President Obama's attempts to rally international support for a Syria strike at the G20 summit don't exactly seem to be working, as he reportedly met stiff opposition from numerous countries during discussions in St. Petersburg this week. The summit ended Friday without a consensus about what to do Syria.
Brazil, India, and Germany all warned against military action in the country. Pope Francis even wrote a letter opposing and intervention, and the president of the European Union said there would be "no military solution" to the civil war. These oppositions come in addition to those of Russia and China, who've stood by Syrian President Bashar al-Assad throughout the country's civil war.
The countries opposing the strike all urged the U.S. to work through the United Nations Security Council, despite the fact that Russia and China have, for two years, vetoed all attempts to take action against Assad through the UNSC. Samantha Power, U.S. ambassador to the U.N., addressed this at the Center For American Progress today, when she was asked why the U.S. isn't going through the Security Council.
“If we could, we would," Power said. "But we can’t.”
Regardless of what the international community says, the U.S. will likely launch a strike on Syria — if Congress approves. But will it approve?
That's the question political observers in the U.S. are feverishly attempting to answer. In the proud political tradition of trying to predict things way before they’re predictable, here’s an overview of where the votes stand at this point in time, and what they bode for the authorization's chances of success.
In the Senate, current whip counts — based on both public statements by Senators and a committee vote that’s already been taken — suggest that around 23 Senators would vote to authorize a military strike if the vote were held today, including eight Republicans and 15 Democrats. The pro-war coalition is diverse: It includes generally liberal Democrats like Al Franken, Barbara Boxer, and Dick Durbin, as well as conservative Republicans like Johnny Isakson and Saxby Chambliss. Senator John McCain also supports a strike, but he more or less always supports a military intervention (whether or not it’s been proposed).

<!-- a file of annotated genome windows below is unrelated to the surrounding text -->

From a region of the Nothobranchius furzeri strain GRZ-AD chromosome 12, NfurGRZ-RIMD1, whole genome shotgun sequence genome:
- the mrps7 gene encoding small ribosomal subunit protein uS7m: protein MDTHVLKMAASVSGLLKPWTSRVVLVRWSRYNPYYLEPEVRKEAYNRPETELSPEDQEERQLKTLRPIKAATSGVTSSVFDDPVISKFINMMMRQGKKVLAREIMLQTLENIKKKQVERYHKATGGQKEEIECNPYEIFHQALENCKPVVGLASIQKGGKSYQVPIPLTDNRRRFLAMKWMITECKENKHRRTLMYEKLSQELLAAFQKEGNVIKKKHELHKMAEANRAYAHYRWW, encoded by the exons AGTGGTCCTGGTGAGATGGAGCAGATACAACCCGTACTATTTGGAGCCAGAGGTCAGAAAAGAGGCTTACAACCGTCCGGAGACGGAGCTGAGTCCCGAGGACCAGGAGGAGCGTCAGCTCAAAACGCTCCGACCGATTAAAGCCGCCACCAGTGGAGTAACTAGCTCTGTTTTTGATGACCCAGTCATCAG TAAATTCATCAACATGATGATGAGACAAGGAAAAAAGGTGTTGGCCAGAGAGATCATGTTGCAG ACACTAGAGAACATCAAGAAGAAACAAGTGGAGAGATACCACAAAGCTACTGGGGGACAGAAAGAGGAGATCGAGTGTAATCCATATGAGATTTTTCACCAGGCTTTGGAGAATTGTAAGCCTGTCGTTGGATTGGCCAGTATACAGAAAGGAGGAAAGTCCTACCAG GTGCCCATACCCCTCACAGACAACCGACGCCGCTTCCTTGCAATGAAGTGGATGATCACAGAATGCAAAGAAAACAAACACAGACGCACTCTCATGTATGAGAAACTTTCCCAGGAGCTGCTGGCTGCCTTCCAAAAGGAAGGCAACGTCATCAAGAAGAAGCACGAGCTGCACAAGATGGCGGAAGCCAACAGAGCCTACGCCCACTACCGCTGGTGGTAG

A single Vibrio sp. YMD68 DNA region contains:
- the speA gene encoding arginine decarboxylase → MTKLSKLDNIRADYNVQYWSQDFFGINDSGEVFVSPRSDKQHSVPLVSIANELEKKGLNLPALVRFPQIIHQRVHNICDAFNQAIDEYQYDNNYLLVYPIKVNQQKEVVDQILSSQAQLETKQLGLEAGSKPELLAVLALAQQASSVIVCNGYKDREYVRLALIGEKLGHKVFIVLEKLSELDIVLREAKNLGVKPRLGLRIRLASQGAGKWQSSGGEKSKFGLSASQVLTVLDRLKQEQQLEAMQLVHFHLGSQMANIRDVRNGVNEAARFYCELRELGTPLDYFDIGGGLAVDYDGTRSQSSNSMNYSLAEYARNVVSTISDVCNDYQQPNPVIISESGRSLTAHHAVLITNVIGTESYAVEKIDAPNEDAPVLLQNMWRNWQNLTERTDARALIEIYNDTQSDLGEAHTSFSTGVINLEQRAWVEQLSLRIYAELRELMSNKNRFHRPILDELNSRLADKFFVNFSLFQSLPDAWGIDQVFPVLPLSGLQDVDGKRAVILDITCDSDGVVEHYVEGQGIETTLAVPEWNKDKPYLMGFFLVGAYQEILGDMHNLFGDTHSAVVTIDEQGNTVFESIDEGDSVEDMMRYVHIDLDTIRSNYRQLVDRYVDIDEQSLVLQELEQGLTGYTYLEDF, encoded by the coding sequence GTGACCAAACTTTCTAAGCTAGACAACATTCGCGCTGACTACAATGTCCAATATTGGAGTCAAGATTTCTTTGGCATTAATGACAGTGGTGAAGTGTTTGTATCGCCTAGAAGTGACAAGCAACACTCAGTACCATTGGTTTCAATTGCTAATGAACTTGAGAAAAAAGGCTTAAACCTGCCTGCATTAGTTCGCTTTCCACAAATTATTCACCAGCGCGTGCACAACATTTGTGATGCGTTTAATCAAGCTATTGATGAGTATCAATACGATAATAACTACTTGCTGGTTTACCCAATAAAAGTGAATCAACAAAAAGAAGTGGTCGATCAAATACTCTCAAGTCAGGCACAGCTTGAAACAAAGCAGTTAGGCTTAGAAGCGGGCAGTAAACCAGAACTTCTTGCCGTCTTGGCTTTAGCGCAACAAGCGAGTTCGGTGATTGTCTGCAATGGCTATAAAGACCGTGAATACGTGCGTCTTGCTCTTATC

Meanwhile, 15 Senators from both parties already oppose a strike, with another 10 leaning towards opposition. The anti-war coalition is maybe even more diverse here, as it contains liberal Democrats like Tom Udall, conservative Democrats like Joe Manchin, and super conservative Republicans like Ted Cruz and David Vitter.
That leaves a whopping 52 votes up for grabs. The Senate will probably need 60 votes to pass the resolution, pending an expected filibuster by Rand Paul, who never misses an opportunity to boost his profile for 2016. Majority Leader Harry Reid, who supports the bill, has predicted that he’ll be able to corral 60 votes in favor of the bill. (Whether he genuinely believes this or is attempting to make it a self-fulfilling prophecy is unclear at this point, but the speed with which the Foreign Relations committee passed the measure last week is at least a good sign for its chances in the full Senate.)
The House of Representatives will probably be the bigger lift. Current whip counts are all over the place: ABC says that 43 House members definitely or likely “yes” votes; The Hill puts that number at 31, while the Washington Post says it’s only 25. A lot of this depends on how you interpret public statements by the representatives themselves, as well as more subjective assessments of members' past voting tendencies. But no matter how you slice it, that's far below the 217 "yes" votes needed to pass. Tons of representatives have indicated that they’ll oppose the measure —anywhere between 71 and 106, with a ton of others implying that they’re leaning towards opposition.
Politico concluded yesterday that at most, 60 Republicans in the House might approve the measure, while Nancy Pelosi, who supports the measure, will be able to corral a maximum of 130 “yes” votes on the Democratic side. This would put the resolution at 190 votes — 27 short of passage.
This begs the question of what the Obama administration will do if the vote fails. Deputy National Security Advisor Tony Blinken told NPR today that while the president has the authority to strike no matter what Congress says, though it's “neither his desire nor his intention to use that authority absent Congress backing him.”
When Obama himself was asked to confirm Blinken’s comment later in the day, he attempted to walk it back, saying “I don’t think that’s exactly what [Blinken] said.” And thus, we’re back to total uncertainty as to what the administration will do if Congress votes down the war resolution.
As the military offensive waits in limbo, Obama and company are launching a PR offensive to convince America at large that striking Syria is the right thing to do. On Monday, the administration will brief the full House on the merits of a strike; the next day, Obama will make his case in a speech to the nation. The White House has also released a letter signed by 10 countries calling for a “strong international response” to the Syrian atrocities (not exactly a commitment to go to war, but hey, it’s something).
So basically, this entire thing is up in the air and, in the pantheon of U.S. politics, just about as far from a foregone conclusion as you can get.